Sarah completed her BSc degree in Psychology with Clinical Psychology in 2011 with Honours (2:1). Sarah then completed an MSc degree (Merit) from the University of Bristol in 2012. In September 2012 she started a PhD funded by an Oxford Brookes University Health and Life Sciences studentship.
Sarah’s research study broadly lies in the field of visual attention and perception. Thus, she is interested in how patterns of light received by the retina ultimately lead to representations that form our conscious visual experiences.
Sarah’s research predominantly investigates masking effects and more specifically, a very powerful form of backwards masking called object substitution masking. The research is looking in detail in to understanding the role, if any, that attention plays in object substitution masking and the implications that different types of attention have for the phenomenon and for conscious experience.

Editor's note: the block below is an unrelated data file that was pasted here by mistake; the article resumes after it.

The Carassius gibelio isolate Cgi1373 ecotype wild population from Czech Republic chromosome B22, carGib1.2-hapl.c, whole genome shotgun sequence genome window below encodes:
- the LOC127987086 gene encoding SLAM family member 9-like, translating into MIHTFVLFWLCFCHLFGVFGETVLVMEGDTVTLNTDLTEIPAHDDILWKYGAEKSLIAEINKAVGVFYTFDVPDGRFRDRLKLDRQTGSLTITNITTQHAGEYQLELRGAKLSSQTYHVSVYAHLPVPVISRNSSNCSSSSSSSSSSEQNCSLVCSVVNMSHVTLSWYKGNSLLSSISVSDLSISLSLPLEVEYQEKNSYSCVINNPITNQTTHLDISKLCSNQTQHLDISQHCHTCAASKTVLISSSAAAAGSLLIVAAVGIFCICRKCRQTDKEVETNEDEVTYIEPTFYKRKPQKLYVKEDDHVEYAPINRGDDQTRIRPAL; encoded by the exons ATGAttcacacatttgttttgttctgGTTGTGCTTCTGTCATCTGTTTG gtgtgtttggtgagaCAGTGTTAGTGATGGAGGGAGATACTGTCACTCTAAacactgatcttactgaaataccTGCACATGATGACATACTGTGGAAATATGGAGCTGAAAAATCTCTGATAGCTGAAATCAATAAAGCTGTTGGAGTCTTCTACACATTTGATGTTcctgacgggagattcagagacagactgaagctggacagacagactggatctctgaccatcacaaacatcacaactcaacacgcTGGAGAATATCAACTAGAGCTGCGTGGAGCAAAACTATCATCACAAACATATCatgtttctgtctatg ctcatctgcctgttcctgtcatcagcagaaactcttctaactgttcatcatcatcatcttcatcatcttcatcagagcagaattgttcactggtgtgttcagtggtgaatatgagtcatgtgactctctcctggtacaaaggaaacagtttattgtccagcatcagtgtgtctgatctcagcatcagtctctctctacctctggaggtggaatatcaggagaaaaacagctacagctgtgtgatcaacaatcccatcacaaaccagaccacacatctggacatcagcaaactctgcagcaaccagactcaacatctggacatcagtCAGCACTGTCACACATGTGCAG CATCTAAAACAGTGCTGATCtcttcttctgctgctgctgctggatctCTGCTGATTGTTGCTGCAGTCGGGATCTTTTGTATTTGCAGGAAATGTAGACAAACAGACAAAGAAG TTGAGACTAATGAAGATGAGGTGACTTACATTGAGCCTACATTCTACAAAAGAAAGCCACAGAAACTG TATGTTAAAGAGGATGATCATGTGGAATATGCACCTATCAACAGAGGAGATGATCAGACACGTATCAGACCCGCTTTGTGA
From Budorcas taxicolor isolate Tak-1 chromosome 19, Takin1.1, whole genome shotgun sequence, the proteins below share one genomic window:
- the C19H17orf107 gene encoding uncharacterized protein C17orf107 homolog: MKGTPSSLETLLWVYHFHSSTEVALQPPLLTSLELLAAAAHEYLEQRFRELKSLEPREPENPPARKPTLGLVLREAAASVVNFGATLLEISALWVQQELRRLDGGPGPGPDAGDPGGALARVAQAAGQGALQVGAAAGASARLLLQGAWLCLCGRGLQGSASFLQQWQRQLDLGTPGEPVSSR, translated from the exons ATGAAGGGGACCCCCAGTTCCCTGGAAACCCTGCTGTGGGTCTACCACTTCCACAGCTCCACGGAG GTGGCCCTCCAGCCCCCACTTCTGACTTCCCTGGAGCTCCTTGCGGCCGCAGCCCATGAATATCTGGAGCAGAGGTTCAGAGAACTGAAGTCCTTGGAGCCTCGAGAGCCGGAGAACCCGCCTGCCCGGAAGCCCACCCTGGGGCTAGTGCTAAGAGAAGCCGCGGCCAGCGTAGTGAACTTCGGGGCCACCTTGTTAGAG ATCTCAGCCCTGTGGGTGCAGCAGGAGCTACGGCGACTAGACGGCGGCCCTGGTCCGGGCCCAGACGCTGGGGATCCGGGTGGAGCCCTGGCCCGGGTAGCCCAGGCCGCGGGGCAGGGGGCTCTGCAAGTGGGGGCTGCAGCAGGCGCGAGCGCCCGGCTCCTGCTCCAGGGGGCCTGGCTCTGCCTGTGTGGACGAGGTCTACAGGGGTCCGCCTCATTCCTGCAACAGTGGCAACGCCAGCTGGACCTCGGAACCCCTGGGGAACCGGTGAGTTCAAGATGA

Sarah currently assists on the Research Methods and Statistics for Psychology module.
Wilkinson, D., Sakel, M., Camp, SJ., Hammond, L. (2012). Patients with hemispatial neglect are more prone to limb spasticity, but this does not prolong their hospital stay. Archives of Physical and Rehabilitative Medicine, 93, 1191-1195.